What is Zero Waste?

Written by Gary Liss

Over the past five years or so, leading solid waste and recycling organizations, communities and businesses across the country have increasingly embraced Zero Waste. Zero Waste policies and programs establish practical ways to eliminate waste and safely reuse, recycle or compost discarded products and packaging. However, there has been confusion in the marketplace due to the many definitions of “zero” that are being used.

To address this confusion for its members and others, NRC identified the need to evaluate and come to consensus on a definition for Zero Waste. Earlier this year, the NRC Board adopted the definition developed by the Zero Waste International Alliance (ZWIA). It reads as follows:

Zero Waste is a goal that is ethical, economical, efficient and visionary, to guide people in changing their lifestyles and practices to emulate sustainable natural cycles, where all discarded materials are designed to become resources for others to use.

Zero Waste means designing and managing products and processes to systematically avoid and eliminate the volume and toxicity of waste and materials, conserve and recover all resources, and not burn or bury them.

Implementing Zero Waste will eliminate all discharges to land, water or air that are a threat to planetary, human, animal or plant health.

The key measure of performance toward ZWIA’s Zero Waste definition is diverting 90 percent of all discarded materials from landfills, incinerators and the environment. While it’s true that 90 percent diversion does not equate to zero landfilling, the goal is viewed – both by ZWIA and NRC – as the most reasonable and yet ambitious target the industry should be aiming for. When referring to the zero waste definition, ZWIA encourages that to be capitalized, as is commonly done in contracts and other legal documents when referring to a defined term.

One compelling reason for NRC to adopt the ZWIA definition of Zero Waste is that it is the only peer-reviewed definition in existence today. It’s also been accepted by environmental, recycling and Zero Waste leaders all around the world. To date, many organizations, businesses and communities have adopted and support the ZWIA definition. It has also been embraced by many members of NRC.

Another facet of the zero waste definition that NRC finds especially useful is that it does not count waste-to-energy as diversion. While some companies and groups have endorsed a “zero landfill” practice, it is important to ensure that diverted material is not headed for incineration either.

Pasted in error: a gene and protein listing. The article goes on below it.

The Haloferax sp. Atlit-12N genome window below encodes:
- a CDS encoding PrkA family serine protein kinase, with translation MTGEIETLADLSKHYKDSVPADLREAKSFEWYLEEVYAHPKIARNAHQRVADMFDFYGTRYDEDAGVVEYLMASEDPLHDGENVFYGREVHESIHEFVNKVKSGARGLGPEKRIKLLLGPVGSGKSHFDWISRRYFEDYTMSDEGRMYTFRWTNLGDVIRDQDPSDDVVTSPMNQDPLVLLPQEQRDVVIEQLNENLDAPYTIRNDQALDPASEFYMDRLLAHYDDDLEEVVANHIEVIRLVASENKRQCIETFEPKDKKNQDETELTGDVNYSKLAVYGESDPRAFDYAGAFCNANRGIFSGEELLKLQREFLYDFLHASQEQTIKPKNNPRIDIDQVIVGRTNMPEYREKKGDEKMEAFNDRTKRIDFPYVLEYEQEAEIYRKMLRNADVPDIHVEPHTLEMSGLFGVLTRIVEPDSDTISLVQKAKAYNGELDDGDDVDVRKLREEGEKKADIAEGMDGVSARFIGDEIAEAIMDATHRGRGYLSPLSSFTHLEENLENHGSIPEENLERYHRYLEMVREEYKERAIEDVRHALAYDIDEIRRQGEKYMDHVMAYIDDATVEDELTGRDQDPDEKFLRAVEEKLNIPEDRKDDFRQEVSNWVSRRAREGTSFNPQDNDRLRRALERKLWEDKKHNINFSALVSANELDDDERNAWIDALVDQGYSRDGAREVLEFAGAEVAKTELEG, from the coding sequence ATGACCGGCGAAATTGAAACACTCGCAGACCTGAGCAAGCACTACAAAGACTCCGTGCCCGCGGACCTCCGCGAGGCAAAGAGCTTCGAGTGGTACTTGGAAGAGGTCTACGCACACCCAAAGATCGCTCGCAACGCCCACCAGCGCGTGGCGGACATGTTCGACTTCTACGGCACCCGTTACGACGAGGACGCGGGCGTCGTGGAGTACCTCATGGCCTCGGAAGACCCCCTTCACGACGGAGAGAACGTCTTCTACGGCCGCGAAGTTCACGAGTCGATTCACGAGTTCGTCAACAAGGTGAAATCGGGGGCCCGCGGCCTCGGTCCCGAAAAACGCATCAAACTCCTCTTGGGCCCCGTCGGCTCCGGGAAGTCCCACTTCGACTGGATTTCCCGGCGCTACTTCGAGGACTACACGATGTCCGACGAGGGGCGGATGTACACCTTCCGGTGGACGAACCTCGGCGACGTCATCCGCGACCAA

The Solid Waste Association of North America (SWANA) has acknowledged that it has members that support waste-to-energy while others support Zero Waste. SWANA wants to support both of those groups of members, so it has agreed to not view waste-to-energy as part of Zero Waste.

The U.S. Conference of Mayors adopted a resolution “In Support of Municipal Zero Waste Principles and a Hierarchy of Materials Management” last year that also highlighted that waste-based energy should be counted as disposal, not diversion.

NRC hopes that adopting ZWIA’s clear-sighted definition will help its members and the industry to continue to strive for the highest waste diversion and recycling goals and encourage them to divert as much as possible. NRC joins other organizations like the U.S. Zero Waste Business Council and Zero Waste USA, and many businesses and communities who have also adopted this definition. NRC encourages others to adopt this definition as well.

Please email me at [email protected] if you know of any business, government agency or organization that adopts it.

Gary Liss is a current board member and secretary of the National Recycling Coalition. He was also a founding Board member and past president of NRC and is the president of Gary Liss & Associates.

This article was reprinted from NRC’s OpEd in the Resource Recycling Magazine on May 17, 2016.

2016 NRC Board Nominations are Open!

The 2016 NRC Board Nominations are open! Nominate yourself or someone else who is passionate about improving recycling for the National Recycling Coalition’s Board of Directors!

To run for the Board, you must be age 18 or over and have been an NRC member in good standing for a minimum of one (1) year.

Electronic nominations close on Tuesday, August 16, 2016 at 1:00pm ET/12:00pm CT/11:00am MT/10:00am PT and will reopen from the floor of the NRC Annual Members Meeting on Tuesday, August 30th at the Hilton New Orleans Riverside in New Orleans, LA.